Gov. Rick Scott rashly acted in his own political interests and sacrificed the best interests of Florida Wednesday by rejecting federal money for a high-speed rail line between Tampa and Orlando. It is a reckless, devastating decision that has nothing to do with the merits of rail and everything to do with Scott's obsession with courting the tea party movement and fighting the Obama administration. Florida's state legislators and members of Congress should explore every option in salvaging a project that holds so much promise for the state's economy and Tampa Bay's future.
The consequences of Scott's grandstanding are clear. More than $2.4 billion from Washington? Gone. Five thousand construction jobs? Gone. A modern transportation link between two of the largest cities in the fourth-largest state? Gone. Thousands of additional jobs serving the line; billions of dollars more in private-sector investment; and the chance for an ever bigger bang by extending the system from Orlando to Miami? Gone, gone, gone.
After barely a month in office and no serious review, Scott killed an effort that a bipartisan group of the state's political and business leaders pursued for decades. He consigned motorists and commercial carriers along the Interstate 4 corridor to bigger traffic jams. He put taxpayers on the hook for expensive highway projects as the only way to improve moving people and goods between Tampa Bay and the theme park capital of the world. And he sent a message to the global business community that Florida lacks the vision and courage to invest in its future.
Scott said his decision came down to three basic fears: cost overruns could reach $3 billion, state taxpayers would have to cover any shortfall, and Florida would have to repay the federal government if the rail line goes defunct. Those aren't original or well founded. They come from a study by the Reason Foundation, a libertarian think tank that compared the Florida plan with rail systems in Taiwan, Korea and Britain. The Reason study also assumed that any cost above the $2.7 billion estimated for the Tampa-Orlando line would fall to Florida taxpayers. The state plan doesn't call for that. Private operators would build and run the system and absorb any cost overruns.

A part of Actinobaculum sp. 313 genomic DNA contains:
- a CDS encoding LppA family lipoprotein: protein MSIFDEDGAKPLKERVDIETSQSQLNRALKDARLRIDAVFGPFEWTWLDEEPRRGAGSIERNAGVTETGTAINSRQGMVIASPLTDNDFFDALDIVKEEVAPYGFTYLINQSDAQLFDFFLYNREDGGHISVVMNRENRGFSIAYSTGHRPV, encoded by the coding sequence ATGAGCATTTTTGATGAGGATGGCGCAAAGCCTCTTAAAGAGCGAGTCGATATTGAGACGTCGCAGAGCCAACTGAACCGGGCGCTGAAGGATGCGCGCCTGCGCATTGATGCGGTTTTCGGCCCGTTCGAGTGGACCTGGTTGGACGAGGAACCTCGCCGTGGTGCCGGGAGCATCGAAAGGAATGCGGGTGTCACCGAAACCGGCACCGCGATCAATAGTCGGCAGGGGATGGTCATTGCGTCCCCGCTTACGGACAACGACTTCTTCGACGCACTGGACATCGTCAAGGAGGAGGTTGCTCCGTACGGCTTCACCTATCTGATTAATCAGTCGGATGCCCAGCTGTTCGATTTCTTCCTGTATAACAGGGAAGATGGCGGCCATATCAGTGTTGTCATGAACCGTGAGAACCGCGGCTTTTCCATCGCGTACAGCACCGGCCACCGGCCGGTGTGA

If Scott were an honest broker looking out for Floridians, he would not have killed the project before putting it out to bid. He would have waited for an updated study on ridership and costs. The contention Wednesday by his press office that Scott has inside information is not good enough.
Scott took aim at the federal deficit and the Obama administration, which he intends to fight on every front regardless of Florida's needs. He fails to mention that the high-speed rail money is already committed and that Florida's money will just go to New York or another state with more vision. The reaction to such a foolish decision was biting and across the board. U.S. Transportation Secretary Ray LaHood said he was disappointed, but noted: "There is overwhelming demand for high-speed rail in other states." U.S. Rep. Kathy Castor, a Tampa Democrat, blasted Scott for a "devastating lack of vision," and U.S. Rep. John Mica, the Winter Park Republican who chairs the House transportation panel, urged the governor to reconsider. State Sen. Jack Latvala, the Clearwater Republican who chairs the state Senate's Transportation Committee, said Scott's move was premature: "We've cut off our noses to spite our face."
That's putting it mildly. Scott did real harm to the Tampa Bay area, which has worked on a regional basis for years to improve area transit and to build the start of an integrated light rail system. Tampa Mayor Pam Iorio said she was "terribly disappointed," calling the move a "bad decision for all Floridians" that sends "a terrible message" to the business community. The state's powerful business lobby, Associated Industries, which had supported the rail plan, should be ashamed for kissing up to Scott by rationalizing the governor's move. In downtown Tampa alone, Scott's decision undermines tens of millions of dollars in public investment in housing, parks and retail. And it dampens the ongoing effort in Pinellas and across the bay to bring a major new mass transit initiative to the table.
The governor who travels in his private jet should look out the window the next time he flies over traffic-clogged Tampa Bay and Interstate 4. And when he looks for someone who could have created thousands of jobs and didn't, he can look in the mirror. Why would businesses elsewhere explore public-private partnerships in a state saddled with a governor who pulls the plug on an ambitious initiative before serious negotiations even start? Scott has dealt the state a terrible setback, and the state's more creative leaders should look for a way to reverse it.